Why do some people approach the future with a positive emotional state, a sense of challenge, and expect success?
Do these high-hope people end up accomplishing more in life? If so, what can we learn from these lifestyle leaders?
The tendency to view life positively has long been associated with mental and physical health (Fromm, 1968). Yet the scientific study of hope was not introduced until the 1960s (Steed, 2002). Today there is an increased emphasis in psychology on defining and measuring positive constructs such as hope and optimism (Seligman & Csikszentmihalyi, 2000). This new work in cognitive psychology complements existing research in organizational psychology, including goal-setting theory (Locke & Latham, 1990), expectancy theory (Vroom, 1964), self-efficacy (Bandura, 1977) and future time perspective (Jaques, 1990).
Hope theory has become well-known in this stream of quantitative research. Snyder defines hope as “a cognitive set that is based on a reciprocally derived sense of successful (a) agency (goal-directed determination) and (b) pathways (planning of ways to meet goals)” (Snyder et al, 1991, p. 571). Quantitative definitions, conceptualizing, and measuring have been central to Snyder’s work (1995). Snyder claims:
Higher as compared to lower hope people have a greater number of goals, have more difficult goals, have success at achieving their goals, perceive their goals as challenges, have greater happiness and less distress, have superior coping skills, recover better from physical injury, and report less burnout at work” (p. 357-358).
Hope theory, as quantitatively defined by Snyder is a cognitive disposition (1994). Emotions are considered a byproduct of how effective people pursue their goals. While Snyder considers his conceptualization of hope “phenomenological in nature” (1995, p. 355), no qualitative studies of hope have been done in the workplace.
Snyder has demonstrated that the construct of hope can be understood externally using quantitative methods. However, “qualitative research aims at understanding the phenomenon or event under study from the interior” (Flick, 2002, p. 25). In keeping with the recent philosophical developments in poststructuralism (Denzin & Lincoln, 1998), this paper proposes that a qualitative study of hope in the workplace be undertaken.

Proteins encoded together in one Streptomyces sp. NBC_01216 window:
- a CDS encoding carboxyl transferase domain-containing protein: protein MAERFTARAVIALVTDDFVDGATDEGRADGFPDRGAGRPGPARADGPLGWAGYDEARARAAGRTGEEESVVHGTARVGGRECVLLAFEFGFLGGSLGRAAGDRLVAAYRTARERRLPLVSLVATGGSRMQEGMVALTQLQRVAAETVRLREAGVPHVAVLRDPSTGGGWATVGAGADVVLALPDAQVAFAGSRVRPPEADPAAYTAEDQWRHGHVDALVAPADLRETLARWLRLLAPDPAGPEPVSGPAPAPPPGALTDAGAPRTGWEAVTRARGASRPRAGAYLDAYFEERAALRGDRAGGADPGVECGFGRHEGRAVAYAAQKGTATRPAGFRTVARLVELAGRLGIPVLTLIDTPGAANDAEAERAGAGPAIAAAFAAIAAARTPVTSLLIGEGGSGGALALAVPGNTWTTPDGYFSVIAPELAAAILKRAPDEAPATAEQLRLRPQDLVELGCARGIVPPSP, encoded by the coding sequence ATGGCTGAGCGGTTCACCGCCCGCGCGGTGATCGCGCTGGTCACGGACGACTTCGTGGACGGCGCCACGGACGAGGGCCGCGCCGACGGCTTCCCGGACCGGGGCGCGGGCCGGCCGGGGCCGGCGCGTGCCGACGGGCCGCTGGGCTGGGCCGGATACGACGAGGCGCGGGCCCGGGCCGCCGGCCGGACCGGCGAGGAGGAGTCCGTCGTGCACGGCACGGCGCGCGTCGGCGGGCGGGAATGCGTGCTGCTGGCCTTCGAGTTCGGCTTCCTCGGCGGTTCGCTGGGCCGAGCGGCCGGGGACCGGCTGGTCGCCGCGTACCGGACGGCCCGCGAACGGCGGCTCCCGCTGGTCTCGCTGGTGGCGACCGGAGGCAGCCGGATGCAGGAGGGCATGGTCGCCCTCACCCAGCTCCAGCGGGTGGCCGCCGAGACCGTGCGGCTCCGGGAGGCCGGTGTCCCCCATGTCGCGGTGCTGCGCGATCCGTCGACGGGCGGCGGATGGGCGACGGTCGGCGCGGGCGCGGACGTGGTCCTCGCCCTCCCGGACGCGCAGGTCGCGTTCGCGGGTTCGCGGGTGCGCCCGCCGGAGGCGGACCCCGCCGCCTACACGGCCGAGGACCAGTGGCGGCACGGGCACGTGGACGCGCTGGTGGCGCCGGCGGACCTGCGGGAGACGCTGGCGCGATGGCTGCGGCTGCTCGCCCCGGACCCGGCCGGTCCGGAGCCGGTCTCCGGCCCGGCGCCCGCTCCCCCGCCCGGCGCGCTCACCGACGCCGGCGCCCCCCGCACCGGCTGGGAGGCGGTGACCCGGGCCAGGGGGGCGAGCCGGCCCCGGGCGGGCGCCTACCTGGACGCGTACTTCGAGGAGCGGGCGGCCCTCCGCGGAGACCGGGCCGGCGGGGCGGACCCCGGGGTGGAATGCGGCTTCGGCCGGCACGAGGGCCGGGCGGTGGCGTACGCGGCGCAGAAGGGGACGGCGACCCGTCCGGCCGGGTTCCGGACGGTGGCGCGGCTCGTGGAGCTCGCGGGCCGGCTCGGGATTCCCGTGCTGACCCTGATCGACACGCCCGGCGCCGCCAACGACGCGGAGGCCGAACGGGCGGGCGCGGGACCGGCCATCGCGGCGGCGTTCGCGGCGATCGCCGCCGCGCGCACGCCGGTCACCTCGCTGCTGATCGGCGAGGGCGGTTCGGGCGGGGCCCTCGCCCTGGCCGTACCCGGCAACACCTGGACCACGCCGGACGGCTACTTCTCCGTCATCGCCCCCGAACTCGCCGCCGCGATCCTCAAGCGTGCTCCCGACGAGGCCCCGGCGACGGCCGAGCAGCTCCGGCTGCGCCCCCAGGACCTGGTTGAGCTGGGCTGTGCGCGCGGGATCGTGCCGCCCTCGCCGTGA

To support this qualitative research on hope, this proposal will: (a) summarize the results of a recent quantitative study on hope theory, (b) explain why quantitative research might provide new insights into leadership, and (c) outline a qualitative research design that addresses the setting, the participants, the data collection processes, and the data analysis procedures.
You have just read the introduction to this paper. I’d like to carry out this qualitative hope research. I am looking for organizations where interviews like this might make sense, (ie. insurance industry, customer service industry, self-help industry). If you are in management of a mid-size organization that depends upon your workers growth in personal goal-setting and persistence, then I’d like to send my full proposal to you. I am looking for a setting to administer 100 Hope Surveys, along along with a dozen or so opened ended interviews. The surveys could be a personal growth opportunity for your colleagues and help my research.